Day 86: Blow Away, 7/7/89

Grateful Dead Crimson White and Indigo

I know, I know. I was just complaining about the “rap” in Blow Away the other day. But listening to this again I think I may have overstated my case.

In listening to other shows from the period in my collection I noted another version or two of Blow Away that had Brent’s rap and the content of it didn’t diverge too much from this version. After reflection, my issue is not so much with the rap/vamp itself, but Brent’s lack of lyrical improvisation during said raps. Say what you will about Pigpen’s raps back in the day, and I have, but he certainly was good about tailoring his ad libbing to the context of the evening.

I recently asked on Twitter what people’s favorite Brent song was and got a few responses for Blow Away, which inspired the present re-examination of the song. Thoughts? Leave them in the comments.

The intro on this version seems longer than usual, but it may just be me. Once Brent starts singing, Phil gets really busy. He’s all over the place. Jerry is playing slide and it sounds pretty sloppy. I expect that more from Weir, but to be fair slide wasn’t a superb technique for either one of them. Oh well. The rest of the song is pretty straight forward.

Around 5 minutes in with the bulk of the structured song finished the band starts to vamp on the main riff progression and Brent starts to ad lib lyrics. This continues for about a minute until Brent cuts everyone off with a “Wait a minute.” After a brief respite, the band starts up and Brent starts a Pigpen-esque rap. It’s not the hands in your pockets variety, but it’s in the same spirit. I noted last week in the Hard To Handle comments that the Blow Away rap had worn on me a bit, however, the first few times I heard it I really liked it. Only after I heard similar raps on other tapes did it start to seem a bit banal to me. But as Brent spins his tale Jerry manages to break free from the vamp on occasion and spit some hot fire runs. It’s obvious that Brent is getting the crowd worked up as they roar along with him. The fact that this interaction is so evident in the audio recording, let alone the video helps to endear this version of Blow Away.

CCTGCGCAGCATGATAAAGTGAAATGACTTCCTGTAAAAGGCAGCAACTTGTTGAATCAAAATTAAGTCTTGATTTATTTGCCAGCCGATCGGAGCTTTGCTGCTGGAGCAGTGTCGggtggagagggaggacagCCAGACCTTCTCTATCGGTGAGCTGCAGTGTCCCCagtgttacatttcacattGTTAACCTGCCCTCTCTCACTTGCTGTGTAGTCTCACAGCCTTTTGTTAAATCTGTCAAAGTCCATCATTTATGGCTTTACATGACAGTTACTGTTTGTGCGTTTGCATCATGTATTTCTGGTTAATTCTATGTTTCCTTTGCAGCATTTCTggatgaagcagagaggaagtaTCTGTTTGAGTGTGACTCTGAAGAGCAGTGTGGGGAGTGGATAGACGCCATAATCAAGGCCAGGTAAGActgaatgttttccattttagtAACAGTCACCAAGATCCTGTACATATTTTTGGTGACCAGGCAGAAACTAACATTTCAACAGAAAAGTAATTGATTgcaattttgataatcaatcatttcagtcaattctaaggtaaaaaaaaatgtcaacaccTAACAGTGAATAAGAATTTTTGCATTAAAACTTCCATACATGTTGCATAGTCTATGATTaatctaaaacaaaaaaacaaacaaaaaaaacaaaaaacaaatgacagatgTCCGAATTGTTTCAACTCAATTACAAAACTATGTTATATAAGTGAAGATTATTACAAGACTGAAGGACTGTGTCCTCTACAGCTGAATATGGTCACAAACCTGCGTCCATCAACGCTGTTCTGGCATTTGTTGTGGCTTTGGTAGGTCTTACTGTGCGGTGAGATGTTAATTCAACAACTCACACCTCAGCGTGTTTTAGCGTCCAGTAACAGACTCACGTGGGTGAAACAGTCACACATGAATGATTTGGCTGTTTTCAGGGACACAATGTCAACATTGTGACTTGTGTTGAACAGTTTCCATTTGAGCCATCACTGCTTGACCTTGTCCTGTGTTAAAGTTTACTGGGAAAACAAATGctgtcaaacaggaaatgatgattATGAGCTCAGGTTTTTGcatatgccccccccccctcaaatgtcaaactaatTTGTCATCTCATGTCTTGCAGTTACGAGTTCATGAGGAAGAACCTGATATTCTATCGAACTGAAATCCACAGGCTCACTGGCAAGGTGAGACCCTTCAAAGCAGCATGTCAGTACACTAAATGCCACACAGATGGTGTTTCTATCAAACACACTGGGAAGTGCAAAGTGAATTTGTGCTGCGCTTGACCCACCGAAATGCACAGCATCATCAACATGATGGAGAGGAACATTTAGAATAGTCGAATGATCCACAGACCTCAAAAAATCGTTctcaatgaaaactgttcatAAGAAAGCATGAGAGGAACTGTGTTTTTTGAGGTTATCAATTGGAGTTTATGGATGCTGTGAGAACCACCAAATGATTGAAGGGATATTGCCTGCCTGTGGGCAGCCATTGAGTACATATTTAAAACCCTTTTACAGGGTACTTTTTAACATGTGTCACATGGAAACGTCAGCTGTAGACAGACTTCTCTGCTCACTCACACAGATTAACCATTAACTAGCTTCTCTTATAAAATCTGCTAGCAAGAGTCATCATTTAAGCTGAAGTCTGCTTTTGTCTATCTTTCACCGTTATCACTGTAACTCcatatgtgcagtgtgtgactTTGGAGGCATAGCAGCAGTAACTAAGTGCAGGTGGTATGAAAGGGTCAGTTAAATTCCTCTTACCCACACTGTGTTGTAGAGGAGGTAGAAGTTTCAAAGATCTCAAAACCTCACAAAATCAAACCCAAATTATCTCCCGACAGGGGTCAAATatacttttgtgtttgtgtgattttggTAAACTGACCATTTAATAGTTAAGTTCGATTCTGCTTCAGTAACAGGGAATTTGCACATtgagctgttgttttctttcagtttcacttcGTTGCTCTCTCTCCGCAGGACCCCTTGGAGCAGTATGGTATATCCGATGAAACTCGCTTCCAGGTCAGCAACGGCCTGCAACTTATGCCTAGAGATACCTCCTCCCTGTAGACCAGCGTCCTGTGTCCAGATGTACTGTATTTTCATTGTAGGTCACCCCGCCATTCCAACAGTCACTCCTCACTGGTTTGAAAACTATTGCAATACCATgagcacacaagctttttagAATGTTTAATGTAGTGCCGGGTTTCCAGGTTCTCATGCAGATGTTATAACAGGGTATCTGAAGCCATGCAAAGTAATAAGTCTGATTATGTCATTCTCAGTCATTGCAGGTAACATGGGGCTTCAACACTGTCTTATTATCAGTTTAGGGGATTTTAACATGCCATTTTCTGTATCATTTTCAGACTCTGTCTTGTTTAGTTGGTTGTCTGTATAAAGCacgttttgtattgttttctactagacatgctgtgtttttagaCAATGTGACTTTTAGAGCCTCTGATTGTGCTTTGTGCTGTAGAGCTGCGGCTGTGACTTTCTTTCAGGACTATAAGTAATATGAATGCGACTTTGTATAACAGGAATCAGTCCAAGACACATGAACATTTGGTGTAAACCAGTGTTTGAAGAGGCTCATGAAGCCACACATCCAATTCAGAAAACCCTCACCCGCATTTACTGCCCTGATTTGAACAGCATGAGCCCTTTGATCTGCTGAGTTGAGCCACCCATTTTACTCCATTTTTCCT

Complete Setlist 7/7/89

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  1. You could read in the liner notes about how significant this version of this song is. Or you could just sit back and hear what happens. Brent works his way through the changes of the sad tale of love lost while Garcia switches to an unsteady slide guitar excursion. The short solo in the middle is meaty, then Mydland resumes his mea culpa, wishing his bad deeds could puff away in a stiff breeze. At around 5:20 he begins hammering the sentiment home, stopping the band repeatedly in overly-dramatic fashion. It is pure theatre here, and given the outcome a few months later, it’s hard not to fall for it. The outpouring of expression goes on for several more excruciating minutes and depending on your opinion of this kind of thing it is either very moving or entirely pathetic. I’m on the fence. I am rooting for this Brent guy, but I’m pretty uncomfortable hearing him bare his soul quite to this extent. Is it real? Probably. Either way, the band supports him with the toggling groove. Okay, I’m sold. This will probably grace my CD player again and again as the very dramatic ending to this big first set.

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